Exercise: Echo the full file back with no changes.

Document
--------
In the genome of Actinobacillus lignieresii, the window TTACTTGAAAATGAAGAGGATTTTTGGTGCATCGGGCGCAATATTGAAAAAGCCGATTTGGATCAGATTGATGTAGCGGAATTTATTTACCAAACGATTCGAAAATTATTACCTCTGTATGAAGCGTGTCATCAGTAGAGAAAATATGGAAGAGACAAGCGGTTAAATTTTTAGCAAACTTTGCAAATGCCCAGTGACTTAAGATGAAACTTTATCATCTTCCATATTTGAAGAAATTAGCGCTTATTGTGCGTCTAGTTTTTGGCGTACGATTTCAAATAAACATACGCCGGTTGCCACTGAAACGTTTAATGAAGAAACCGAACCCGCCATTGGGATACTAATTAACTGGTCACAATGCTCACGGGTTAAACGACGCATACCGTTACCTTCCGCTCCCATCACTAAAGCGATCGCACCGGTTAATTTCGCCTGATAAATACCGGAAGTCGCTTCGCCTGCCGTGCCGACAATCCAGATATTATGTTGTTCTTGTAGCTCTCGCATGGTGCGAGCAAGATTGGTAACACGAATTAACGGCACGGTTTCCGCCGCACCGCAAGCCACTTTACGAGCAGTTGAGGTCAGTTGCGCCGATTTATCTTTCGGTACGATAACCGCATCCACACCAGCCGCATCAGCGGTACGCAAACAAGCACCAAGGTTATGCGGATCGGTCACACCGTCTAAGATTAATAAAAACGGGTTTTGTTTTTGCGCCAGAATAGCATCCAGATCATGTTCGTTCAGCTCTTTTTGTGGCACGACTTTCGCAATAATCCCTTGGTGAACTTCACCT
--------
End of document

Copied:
In the genome of Actinobacillus lignieresii, the window TTACTTGAAAATGAAGAGGATTTTTGGTGCATCGGGCGCAATATTGAAAAAGCCGATTTGGATCAGATTGATGTAGCGGAATTTATTTACCAAACGATTCGAAAATTATTACCTCTGTATGAAGCGTGTCATCAGTAGAGAAAATATGGAAGAGACAAGCGGTTAAATTTTTAGCAAACTTTGCAAATGCCCAGTGACTTAAGATGAAACTTTATCATCTTCCATATTTGAAGAAATTAGCGCTTATTGTGCGTCTAGTTTTTGGCGTACGATTTCAAATAAACATACGCCGGTTGCCACTGAAACGTTTAATGAAGAAACCGAACCCGCCATTGGGATACTAATTAACTGGTCACAATGCTCACGGGTTAAACGACGCATACCGTTACCTTCCGCTCCCATCACTAAAGCGATCGCACCGGTTAATTTCGCCTGATAAATACCGGAAGTCGCTTCGCCTGCCGTGCCGACAATCCAGATATTATGTTGTTCTTGTAGCTCTCGCATGGTGCGAGCAAGATTGGTAACACGAATTAACGGCACGGTTTCCGCCGCACCGCAAGCCACTTTACGAGCAGTTGAGGTCAGTTGCGCCGATTTATCTTTCGGTACGATAACCGCATCCACACCAGCCGCATCAGCGGTACGCAAACAAGCACCAAGGTTATGCGGATCGGTCACACCGTCTAAGATTAATAAAAACGGGTTTTGTTTTTGCGCCAGAATAGCATCCAGATCATGTTCGTTCAGCTCTTTTTGTGGCACGACTTTCGCAATAATCCCTTGGTGAACTTCACCT